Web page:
How to identify apps that are draining your Android’s battery


Does it seem like your Android device runs out of battery a lot sooner than it should? Before you run out and replace your battery, you might want to take a look at which apps, if any, consume most of your battery resources. Chances are there are a few apps that are responsible for this, and that your battery is fine.

Android actually keeps an internal measure of battery consumption for each running app. This post will show you how you can find this information out quickly and easily.

All you need to do is go to the Android system settings and select ‘battery’ (see screenshot bottom right). Note, however, that you might want to do this after an entire days’ worth of battery usage, or at least a few hours, such that the information you get is a meaningful sample.

Next, you will get a display similar to the bottom left screenshot, showing a ranking of apps based on their battery consumption.

System settings - batteryList of apps by battery consumption

A case study: In the screenshot above/right, the two top apps (Listen up and Chess by Post Free) consume a whopping 40% of battery resources combined over the 11 hours worth of data being displayed. What was surprising to me was that I virtually never used the first app (Listen Up). I had actually forgotten about this app, which automatically downloads podcasts and was consuming both battery and bandwidth.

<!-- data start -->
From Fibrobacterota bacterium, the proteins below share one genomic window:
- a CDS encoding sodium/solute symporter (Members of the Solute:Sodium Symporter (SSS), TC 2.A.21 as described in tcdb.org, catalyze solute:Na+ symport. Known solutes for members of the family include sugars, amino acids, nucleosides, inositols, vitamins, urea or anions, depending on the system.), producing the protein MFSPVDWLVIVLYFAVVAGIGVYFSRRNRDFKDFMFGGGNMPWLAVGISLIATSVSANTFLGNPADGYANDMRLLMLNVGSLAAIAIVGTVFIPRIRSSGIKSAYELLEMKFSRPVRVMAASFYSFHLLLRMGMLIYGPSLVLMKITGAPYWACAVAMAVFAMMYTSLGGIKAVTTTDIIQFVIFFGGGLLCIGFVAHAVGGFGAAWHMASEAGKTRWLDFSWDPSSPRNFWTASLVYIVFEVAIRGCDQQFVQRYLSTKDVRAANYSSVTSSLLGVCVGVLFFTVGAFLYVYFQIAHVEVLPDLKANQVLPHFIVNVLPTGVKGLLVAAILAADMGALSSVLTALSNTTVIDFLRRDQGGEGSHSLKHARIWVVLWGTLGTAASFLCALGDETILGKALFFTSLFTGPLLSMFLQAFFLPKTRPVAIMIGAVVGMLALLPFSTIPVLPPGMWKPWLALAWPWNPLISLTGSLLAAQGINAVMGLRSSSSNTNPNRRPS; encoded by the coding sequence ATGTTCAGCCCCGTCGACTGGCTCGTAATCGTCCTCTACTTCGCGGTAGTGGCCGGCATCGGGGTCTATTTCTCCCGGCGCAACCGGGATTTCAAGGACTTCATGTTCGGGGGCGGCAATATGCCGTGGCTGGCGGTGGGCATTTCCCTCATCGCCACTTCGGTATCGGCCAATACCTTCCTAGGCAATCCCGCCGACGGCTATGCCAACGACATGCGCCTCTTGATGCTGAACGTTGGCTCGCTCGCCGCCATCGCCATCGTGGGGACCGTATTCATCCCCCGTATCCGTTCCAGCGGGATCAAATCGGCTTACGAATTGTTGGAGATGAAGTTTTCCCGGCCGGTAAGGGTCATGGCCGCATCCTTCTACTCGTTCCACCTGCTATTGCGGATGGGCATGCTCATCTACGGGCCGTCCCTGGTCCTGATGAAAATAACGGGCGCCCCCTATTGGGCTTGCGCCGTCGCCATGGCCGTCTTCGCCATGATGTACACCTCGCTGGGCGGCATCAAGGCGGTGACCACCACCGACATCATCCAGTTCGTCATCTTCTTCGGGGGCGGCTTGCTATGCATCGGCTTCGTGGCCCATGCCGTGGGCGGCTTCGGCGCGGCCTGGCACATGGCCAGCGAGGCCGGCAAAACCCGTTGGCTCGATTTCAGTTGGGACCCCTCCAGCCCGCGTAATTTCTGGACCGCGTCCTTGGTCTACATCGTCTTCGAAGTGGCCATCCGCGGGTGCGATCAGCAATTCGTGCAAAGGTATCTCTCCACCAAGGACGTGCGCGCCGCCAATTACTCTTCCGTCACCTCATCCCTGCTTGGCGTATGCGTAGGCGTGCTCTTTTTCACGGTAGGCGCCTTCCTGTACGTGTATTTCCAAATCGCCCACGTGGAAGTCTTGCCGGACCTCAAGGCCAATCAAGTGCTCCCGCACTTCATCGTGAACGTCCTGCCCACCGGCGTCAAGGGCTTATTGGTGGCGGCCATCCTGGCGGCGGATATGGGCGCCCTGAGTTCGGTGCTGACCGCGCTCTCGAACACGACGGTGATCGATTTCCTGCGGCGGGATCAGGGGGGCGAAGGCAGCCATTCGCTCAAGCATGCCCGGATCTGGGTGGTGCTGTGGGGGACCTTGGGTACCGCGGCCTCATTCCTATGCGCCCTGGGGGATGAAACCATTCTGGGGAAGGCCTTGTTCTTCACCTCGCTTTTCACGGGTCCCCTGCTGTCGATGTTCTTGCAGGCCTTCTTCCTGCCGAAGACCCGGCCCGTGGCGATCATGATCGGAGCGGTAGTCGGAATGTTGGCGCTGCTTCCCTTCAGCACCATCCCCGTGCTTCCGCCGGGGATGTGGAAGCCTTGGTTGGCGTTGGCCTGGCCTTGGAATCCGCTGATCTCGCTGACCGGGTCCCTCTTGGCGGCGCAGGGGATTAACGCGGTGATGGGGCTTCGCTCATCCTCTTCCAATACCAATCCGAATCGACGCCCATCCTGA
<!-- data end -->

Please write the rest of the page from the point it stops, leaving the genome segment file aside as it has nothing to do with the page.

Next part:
The second app (‘Chess by Post’) was not very surprising to me. I am obsessed with it and play and check it constantly for moves by online opponents.

What to do about battery draining apps:

  • Check and modify the settings: for ‘Listen Up’, for example, there is an option in the settings for that app to only download only when charging. Problem solved. Some apps that make frequent online requests can usually be set to check less often, etc.
  • Do without: while you can’t do much about the Android OS apps, you can do without some of the other apps on the list. I did without the ‘New Year Snowflake Live Wallpaper’, for example (which was consuming 4%, not too much but not insignificant compared to a static wallpaper). I decided to keep and live with the ‘Chess by Post’ app, because the reason it was taking up so much battery resources was simply due to frequent usage.
  • Find another app: that does the same thing. Use for a while and see if it consumes less battery resources.

I hope this was helpful. Please share any thoughts about this in the comments section below.